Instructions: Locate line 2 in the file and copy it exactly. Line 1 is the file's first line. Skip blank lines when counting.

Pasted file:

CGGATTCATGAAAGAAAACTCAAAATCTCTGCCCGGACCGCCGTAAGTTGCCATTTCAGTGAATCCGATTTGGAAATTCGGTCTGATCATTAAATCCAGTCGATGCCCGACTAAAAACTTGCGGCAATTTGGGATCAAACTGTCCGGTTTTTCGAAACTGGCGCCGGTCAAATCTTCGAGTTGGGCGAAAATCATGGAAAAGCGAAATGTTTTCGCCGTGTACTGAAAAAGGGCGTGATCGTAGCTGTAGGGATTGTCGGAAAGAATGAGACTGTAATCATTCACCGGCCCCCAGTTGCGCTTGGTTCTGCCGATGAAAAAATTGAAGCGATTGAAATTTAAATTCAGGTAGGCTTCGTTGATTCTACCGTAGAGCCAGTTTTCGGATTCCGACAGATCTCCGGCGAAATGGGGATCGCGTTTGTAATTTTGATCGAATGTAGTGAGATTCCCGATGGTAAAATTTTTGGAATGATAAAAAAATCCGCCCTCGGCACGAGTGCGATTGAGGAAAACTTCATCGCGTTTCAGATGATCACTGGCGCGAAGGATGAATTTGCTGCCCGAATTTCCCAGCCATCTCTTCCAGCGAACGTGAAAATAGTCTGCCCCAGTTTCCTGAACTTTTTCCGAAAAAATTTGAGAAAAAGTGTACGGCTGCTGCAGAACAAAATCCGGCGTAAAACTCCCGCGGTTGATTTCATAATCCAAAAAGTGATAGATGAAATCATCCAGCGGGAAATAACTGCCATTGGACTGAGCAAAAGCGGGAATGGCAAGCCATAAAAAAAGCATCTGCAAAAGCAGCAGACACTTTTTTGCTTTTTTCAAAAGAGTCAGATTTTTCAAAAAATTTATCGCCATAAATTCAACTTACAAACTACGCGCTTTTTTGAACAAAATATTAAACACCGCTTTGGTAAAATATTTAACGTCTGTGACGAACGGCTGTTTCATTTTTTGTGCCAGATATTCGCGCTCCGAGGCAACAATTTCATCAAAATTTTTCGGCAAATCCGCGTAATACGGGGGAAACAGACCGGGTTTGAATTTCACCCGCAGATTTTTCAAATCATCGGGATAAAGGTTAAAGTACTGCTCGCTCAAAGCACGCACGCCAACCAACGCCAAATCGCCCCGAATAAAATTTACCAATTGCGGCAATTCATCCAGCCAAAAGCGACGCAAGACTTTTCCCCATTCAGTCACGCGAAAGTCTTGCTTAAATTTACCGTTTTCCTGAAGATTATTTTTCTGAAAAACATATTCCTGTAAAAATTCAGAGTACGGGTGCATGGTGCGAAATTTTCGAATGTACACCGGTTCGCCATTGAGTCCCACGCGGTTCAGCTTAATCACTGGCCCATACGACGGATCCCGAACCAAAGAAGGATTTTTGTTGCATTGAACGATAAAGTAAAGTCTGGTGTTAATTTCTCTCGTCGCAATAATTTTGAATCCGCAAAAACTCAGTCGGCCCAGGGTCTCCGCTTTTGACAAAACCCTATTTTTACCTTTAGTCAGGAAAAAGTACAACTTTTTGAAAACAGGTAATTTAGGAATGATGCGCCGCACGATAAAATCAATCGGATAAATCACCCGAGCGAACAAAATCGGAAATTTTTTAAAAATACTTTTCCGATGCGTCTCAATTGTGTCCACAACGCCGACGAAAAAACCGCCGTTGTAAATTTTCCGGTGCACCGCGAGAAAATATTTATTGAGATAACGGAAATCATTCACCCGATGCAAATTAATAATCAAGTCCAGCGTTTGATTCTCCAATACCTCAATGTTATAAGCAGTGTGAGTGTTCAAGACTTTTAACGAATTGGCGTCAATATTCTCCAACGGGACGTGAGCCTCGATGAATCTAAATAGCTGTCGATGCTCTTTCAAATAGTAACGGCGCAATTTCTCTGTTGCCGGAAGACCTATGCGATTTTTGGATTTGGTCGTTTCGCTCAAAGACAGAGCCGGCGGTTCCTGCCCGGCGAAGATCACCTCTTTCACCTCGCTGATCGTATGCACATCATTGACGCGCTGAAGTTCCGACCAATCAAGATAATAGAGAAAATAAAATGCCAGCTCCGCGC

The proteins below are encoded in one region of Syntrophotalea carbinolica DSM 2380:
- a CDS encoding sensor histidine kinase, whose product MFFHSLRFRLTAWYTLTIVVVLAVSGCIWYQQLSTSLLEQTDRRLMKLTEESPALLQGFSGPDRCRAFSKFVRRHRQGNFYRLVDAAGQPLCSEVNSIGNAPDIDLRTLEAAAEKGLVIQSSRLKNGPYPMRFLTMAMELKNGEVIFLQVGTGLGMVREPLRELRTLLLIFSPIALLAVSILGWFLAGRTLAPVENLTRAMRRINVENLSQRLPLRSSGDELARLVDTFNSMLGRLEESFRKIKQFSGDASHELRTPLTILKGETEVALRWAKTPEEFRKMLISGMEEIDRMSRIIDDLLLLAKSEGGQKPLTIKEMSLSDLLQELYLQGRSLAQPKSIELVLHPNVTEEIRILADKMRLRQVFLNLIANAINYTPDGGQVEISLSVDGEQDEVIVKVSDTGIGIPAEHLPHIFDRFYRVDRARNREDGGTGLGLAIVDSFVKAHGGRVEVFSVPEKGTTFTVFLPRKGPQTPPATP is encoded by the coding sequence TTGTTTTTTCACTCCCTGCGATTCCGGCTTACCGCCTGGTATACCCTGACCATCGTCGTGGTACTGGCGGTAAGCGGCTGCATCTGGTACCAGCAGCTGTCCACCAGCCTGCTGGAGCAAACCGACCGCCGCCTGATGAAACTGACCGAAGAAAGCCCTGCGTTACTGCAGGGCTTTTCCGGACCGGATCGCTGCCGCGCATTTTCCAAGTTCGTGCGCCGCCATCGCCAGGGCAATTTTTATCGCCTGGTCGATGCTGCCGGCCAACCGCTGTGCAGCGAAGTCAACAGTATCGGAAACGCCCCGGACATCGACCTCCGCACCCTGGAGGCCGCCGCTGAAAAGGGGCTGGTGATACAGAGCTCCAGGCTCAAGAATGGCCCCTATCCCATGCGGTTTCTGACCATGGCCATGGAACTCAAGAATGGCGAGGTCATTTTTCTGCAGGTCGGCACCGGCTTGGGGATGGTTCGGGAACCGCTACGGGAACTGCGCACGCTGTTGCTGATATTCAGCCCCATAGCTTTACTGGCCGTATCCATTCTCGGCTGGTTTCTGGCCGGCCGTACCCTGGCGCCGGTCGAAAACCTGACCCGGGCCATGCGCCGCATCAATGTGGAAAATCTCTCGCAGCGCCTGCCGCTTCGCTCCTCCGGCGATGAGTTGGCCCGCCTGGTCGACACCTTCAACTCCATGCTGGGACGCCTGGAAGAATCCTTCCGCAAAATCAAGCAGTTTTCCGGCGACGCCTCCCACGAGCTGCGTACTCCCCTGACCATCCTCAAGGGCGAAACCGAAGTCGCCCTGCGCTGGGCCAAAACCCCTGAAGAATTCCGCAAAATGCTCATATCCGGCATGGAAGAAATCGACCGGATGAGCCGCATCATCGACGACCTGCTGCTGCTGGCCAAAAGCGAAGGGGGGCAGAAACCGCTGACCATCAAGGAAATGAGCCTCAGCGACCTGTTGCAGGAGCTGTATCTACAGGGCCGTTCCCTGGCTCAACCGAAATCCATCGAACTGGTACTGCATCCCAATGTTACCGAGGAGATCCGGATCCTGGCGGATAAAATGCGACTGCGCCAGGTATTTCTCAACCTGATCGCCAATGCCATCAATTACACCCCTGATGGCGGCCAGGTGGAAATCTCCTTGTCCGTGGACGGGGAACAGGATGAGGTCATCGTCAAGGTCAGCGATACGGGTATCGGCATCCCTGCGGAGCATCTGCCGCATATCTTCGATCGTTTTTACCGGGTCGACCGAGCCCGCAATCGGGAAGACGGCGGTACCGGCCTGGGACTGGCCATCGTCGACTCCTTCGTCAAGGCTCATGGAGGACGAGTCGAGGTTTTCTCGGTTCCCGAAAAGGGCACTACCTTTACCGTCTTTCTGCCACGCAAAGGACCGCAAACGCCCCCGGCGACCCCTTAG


The proteins below are encoded in one region of Syntrophotalea carbinolica DSM 2380: